In what is seen as an escalation of events between European Union policy makers and credit rating agencies, Moody’s said on Wednesday that nearly a third of EU banks undergoing public stress tests may need some outside support.
The European Banking Authority (EBA) is expected to announce the results of its stress test next week. Analysts expect more failures than the seven recorded last year as regulators seek to boost credibility in the exercise.
The announcement comes a day after the rating agency downgraded Portugal’s credit standing to junk, when EU is struggling to extend Greece’s debt and win support for fiscal plans for Spain, Ireland and Portugal that includes a ‘voluntary’ participation of banks and bondholders in the re-profiling efforts.
Moody's said the overall impact of the stress test on bank ratings will be limited. Of the 91 EU banks subject to the EBA's 2011 stress test, Moody's believes that 26 rated banks have a heightened risk of needing extraordinary external support.
Moody's expects the banks that fail the EBA stress test will be among those lower-rated banks, or among the non-rated banks included in the EBA stress test, it said.
The health check, aimed at restoring investor confidence in a sector hit by the Euro zone debt crisis, weaker returns for investors and regulatory uncertainties, should have positive effects for banks, Moody's said.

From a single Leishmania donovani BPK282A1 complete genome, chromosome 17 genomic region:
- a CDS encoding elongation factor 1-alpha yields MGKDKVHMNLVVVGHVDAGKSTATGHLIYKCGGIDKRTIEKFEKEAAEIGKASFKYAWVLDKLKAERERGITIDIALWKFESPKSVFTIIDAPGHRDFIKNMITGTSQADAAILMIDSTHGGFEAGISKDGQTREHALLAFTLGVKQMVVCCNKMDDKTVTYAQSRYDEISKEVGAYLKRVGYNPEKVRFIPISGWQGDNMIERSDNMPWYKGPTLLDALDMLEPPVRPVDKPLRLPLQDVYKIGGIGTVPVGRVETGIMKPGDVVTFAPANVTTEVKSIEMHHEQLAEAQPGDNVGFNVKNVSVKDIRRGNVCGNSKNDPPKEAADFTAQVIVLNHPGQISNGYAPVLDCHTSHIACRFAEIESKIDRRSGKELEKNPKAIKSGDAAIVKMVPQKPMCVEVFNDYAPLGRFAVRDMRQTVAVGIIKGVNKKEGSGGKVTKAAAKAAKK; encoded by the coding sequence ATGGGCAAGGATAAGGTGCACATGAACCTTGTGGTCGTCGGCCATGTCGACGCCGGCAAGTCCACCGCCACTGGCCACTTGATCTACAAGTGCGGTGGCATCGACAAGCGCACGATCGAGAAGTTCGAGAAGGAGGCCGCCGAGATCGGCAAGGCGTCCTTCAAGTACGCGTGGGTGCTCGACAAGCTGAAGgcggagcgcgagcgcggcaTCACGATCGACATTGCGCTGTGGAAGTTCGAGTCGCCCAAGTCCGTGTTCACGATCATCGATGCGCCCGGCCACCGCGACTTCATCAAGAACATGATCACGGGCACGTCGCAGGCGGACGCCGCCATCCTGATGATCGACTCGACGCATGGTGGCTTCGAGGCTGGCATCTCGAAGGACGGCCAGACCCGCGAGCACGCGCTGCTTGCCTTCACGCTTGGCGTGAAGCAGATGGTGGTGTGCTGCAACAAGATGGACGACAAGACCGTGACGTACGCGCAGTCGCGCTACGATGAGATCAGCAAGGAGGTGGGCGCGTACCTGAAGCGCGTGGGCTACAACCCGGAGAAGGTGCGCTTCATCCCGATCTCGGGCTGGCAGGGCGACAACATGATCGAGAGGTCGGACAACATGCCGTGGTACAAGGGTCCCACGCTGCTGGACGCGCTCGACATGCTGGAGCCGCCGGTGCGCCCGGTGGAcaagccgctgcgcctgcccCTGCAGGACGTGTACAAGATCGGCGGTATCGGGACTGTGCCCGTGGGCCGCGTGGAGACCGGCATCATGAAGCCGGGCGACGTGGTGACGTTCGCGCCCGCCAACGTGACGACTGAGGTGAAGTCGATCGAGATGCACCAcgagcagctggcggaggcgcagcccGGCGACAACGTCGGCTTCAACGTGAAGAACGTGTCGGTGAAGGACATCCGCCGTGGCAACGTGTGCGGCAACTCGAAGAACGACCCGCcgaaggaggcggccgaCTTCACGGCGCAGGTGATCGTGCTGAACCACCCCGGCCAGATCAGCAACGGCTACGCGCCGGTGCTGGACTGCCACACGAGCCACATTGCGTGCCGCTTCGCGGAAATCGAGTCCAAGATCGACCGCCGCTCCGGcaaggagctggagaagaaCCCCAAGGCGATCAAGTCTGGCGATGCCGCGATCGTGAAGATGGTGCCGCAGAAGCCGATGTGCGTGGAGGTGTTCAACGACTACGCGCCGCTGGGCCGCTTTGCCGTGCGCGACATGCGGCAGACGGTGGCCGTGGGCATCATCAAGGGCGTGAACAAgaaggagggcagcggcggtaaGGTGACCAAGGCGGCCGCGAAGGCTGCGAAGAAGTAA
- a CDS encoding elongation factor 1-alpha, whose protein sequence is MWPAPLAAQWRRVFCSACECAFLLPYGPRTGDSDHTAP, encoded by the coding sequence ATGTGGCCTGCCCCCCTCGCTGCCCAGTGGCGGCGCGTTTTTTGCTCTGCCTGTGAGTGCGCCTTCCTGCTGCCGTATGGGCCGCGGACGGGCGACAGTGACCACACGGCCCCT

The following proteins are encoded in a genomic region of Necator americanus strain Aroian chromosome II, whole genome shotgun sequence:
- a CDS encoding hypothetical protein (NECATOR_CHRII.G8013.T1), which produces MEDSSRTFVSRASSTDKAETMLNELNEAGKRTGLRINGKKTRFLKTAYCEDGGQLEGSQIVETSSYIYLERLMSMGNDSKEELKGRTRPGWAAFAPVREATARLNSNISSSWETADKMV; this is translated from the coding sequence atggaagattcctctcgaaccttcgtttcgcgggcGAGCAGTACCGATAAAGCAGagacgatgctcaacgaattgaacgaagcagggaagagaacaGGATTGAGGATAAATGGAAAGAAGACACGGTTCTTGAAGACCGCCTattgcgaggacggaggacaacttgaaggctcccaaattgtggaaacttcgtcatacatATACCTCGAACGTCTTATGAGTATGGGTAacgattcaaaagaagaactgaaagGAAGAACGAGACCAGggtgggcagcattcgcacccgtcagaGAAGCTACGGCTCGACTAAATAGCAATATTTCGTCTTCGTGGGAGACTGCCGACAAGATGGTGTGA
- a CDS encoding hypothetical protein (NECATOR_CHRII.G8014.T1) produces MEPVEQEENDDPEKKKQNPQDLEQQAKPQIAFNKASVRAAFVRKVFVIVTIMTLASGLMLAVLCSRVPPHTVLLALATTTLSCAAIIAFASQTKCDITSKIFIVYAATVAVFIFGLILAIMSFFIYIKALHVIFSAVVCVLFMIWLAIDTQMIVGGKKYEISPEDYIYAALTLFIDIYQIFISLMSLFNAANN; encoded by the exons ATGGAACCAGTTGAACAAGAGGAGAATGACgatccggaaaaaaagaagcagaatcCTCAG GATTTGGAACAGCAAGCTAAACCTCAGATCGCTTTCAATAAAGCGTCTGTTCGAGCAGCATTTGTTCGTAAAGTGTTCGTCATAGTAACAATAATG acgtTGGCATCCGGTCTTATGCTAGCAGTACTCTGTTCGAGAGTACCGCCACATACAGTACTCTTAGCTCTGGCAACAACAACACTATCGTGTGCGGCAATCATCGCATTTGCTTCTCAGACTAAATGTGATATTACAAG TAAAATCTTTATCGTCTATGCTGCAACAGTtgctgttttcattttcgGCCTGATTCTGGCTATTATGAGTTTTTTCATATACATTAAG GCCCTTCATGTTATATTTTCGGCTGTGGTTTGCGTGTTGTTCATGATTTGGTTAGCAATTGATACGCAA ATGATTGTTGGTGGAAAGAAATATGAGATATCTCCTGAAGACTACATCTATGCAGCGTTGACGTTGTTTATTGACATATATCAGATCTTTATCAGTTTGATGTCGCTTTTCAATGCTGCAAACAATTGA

The test has already prompted several banks to bolster their capital cushions and will give investors details of each lender's exposure to sovereign debt and an insight into regulators' assessment of banks' capital positions.
However, whilst the 2011 stress test is stricter than the 2010 European bank stress test, Moody's notes that the EBA's 2011 stress assumptions do not assume a sovereign default at a time when the risk of a sovereign default within the Euro area has increased, the agency said.
The EU has been trying to put together a second bailout for Greece, and Moody's on Tuesday became the first ratings agency to cut Portugal's credit standing to junk.
Moody’s announcement on Tuesday and Wednesday triggered strong reactions from EU officials and escalated tensions between governments and the three leading rating agencies.
German Finance Minister Wolfgang Schaeuble said on Wednesday he was surprised by the decision to downgrade Portugal, saying he “can’t decipher” the basis for the evaluation. “We need to break the oligopoly of rating agencies” he emphasized.
European policy makers need to keep Athens from being declared in default so Greek banks can continue to borrow from the European Central Bank. The EU is struggling to extend Greece’s debt while rating agencies are assessing the efforts on behalf of private-sector lenders and bondholders who are being asked to participate in some of the refinancing efforts and admit a ‘shaving’ of their assets.
France is sponsoring a plan that would have private banks roll over 70% of Greek debt thus giving the EU breathing space. The initiative difficult to implement because of its consequences is supported by Berlin. French and German banks are significantly exposed in Greece.
However earlier in the week rating agency Standard and Poor’s said that the French proposal, with German support, to involve private creditor banks in rolling over loans to Greek “risked putting Greece into a selective default”.
European Union political leaders have talked in the past about creating a European debt-rating agency, but there is no concrete plan in place to do so.
Lawmakers have butted heads with the rating agencies throughout the debt crisis, but even earlier criticized the firms for helping spark the financial crisis in 2008 by failing to adequately assess the risks of complex financial instruments.
The credit-rating firms are now facing new regulations requiring registration as well as heightened standards to control conflicts of interest.